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More from Ann Williamson

I subscribe to Ann Williamson’s blog so once a week I get an email with photos showcasing what she’s working on. Ann, if you’ll recall, is this wonderful designer of custom apparel made from pieced kimono silk. I met her on the Portland trip. And since then I’ve ordered some kimono silk myself and am trying to create a bit of time to decide what to make from it – I read Ann’s blog with interest:

http://annwilliamson.com/handmade-designer-womens-apparel/

This week, Ann’s working on a third pieced silk skirt to go with a jacket she made in the spring. Skirt #1 & 2 have sold, so to have a complete outfit, she’s making a third skirt. fragments-3

You can see the detailed work she does from these three gored pieces for the skirt. I love her sense of colour and her work is meticulous. I really must get out my silk and think about making something!

Kimono Silk I

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Two of the three “bolts” of kimono silk I ordered from Ichiroya in Japan arrived this morning. Now I’m just going to have to look at them for a while before I have any idea what to make from the silk. I ordered the silk after the visit to Ann Williamson’s studio in Portland. I will make some kind of pieced jacket like one of Ann’s. The bolt still to come is in navy which should go with either the brick or the pale blue.

Designers’ Studios +

We began the day with a visit to an estate sale where the woman had been a collector of fabrics and sewing supplies – turned out to be the wrong day – not until tomorrow! The house did have an interesting feature though: an espalier of some kind of evergreen along the roof edge – I’ve never seen anything like it:20130621-183910.jpg
After a stop for coffee we made our way to Ann Williamson’s design studio. Her silk jackets are exquisite:20130621-184134.jpg
The detail is very fine, her choice of fabrics amazing. Since 2003 she’s been using mainly kimono silk, from kimonos she’s taken apart as well as new kimono silk from Japan. She has a large stash of 14″ bolts of kimono silk:20130621-184515.jpg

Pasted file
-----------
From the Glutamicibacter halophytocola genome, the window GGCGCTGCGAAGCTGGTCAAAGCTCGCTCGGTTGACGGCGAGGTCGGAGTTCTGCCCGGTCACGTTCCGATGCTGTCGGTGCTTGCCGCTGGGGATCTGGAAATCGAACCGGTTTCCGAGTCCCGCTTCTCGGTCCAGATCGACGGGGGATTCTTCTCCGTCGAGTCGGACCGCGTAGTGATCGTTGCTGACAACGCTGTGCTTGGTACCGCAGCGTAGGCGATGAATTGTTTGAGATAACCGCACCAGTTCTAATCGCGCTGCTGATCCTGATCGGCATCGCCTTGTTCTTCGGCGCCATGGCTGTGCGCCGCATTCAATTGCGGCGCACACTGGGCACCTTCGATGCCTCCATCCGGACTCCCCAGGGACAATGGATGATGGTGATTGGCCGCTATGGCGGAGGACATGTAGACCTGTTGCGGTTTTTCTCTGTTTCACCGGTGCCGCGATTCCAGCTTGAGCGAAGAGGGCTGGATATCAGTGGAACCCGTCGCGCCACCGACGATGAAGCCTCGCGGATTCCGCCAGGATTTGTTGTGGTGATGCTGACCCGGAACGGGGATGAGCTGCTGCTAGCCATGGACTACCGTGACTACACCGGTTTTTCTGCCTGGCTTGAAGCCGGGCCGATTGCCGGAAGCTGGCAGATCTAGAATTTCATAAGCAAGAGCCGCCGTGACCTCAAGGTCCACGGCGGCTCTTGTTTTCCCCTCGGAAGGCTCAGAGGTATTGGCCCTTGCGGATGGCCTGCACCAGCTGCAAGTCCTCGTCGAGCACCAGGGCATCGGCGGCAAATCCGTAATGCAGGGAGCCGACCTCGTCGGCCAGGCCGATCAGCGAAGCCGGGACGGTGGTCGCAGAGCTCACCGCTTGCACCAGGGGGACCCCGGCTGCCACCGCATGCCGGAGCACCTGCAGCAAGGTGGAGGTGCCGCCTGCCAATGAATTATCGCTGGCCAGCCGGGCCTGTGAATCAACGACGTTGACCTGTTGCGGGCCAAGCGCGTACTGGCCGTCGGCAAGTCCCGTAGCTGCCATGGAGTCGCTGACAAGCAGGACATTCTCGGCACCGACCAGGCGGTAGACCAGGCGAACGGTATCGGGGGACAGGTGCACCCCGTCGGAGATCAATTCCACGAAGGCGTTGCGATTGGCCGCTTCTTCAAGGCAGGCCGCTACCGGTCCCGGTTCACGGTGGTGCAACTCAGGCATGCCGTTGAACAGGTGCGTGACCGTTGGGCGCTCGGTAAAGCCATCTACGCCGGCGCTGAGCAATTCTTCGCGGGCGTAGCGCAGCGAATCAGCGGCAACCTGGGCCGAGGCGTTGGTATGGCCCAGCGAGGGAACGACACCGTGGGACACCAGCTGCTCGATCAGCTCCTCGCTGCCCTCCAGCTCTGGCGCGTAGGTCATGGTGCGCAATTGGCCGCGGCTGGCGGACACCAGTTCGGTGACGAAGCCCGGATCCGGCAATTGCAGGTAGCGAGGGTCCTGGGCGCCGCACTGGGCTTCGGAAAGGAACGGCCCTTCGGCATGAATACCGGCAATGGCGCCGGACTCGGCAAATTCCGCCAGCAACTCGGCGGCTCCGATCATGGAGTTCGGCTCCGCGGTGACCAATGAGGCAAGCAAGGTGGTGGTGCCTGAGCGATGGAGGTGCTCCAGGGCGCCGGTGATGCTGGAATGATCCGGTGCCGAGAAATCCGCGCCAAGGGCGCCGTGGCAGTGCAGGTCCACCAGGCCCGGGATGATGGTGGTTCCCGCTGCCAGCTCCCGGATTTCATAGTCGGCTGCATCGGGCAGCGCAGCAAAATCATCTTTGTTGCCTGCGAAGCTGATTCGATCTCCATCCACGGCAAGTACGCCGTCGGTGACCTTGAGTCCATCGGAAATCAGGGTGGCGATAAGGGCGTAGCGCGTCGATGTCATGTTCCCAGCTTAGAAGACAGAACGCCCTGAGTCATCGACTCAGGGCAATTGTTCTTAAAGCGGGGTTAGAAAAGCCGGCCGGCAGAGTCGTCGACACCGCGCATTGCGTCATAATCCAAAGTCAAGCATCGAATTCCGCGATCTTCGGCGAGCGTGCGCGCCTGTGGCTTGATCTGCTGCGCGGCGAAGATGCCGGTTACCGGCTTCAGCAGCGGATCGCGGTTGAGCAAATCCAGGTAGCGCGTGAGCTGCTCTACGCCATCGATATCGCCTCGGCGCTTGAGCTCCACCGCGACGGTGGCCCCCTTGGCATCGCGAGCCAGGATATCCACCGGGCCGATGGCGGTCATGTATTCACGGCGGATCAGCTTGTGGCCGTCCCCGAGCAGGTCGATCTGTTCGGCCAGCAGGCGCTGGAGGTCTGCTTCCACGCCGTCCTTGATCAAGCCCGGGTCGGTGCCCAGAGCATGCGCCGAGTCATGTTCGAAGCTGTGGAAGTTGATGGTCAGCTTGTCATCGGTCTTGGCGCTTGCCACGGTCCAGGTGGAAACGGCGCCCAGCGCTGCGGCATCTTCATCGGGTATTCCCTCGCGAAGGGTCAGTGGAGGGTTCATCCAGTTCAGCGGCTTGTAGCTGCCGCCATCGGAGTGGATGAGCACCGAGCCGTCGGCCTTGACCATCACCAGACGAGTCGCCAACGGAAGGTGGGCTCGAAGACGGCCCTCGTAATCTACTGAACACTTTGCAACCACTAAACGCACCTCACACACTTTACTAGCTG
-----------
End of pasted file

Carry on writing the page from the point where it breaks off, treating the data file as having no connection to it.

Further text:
We spent more than an hour with her, talking about technique, and seeing samples of her work.

Next stop – Josephine’s Fabrics. She specializes in “fine” fabrics – and although the selection isn’t large I came away with a Liberty cotton print for a shirt as well as some lovely reversible grey and off-white woolen fabric which I can see making into a pieced reversible jacket of some kind.

Then lunch at the Portland lunch carts: 20130621-185254.jpg
There’s a big choice of food, and after you’ve purchased what you want to eat there’s a small square nearby where you can sit and eat:20130621-185454.jpg

Our next stop was the Button Emporium. I was too busy looking for buttons to go with the purple fabric I bought Wednesday to remember to take photos of the wall of buttons! I also picked up three bits of lace and entredeux for heirloom sewing (not much of a selection in Halifax).

Around the corner we visited a designers’ consignment shop – lots of interesting ideas there.

One last stop at another small fabric outlet where I thought I might find more swimsuit fabric but they had little in the way of interesting lycra prints.

Finally back to the hotel, something to eat, and now for a quiet evening.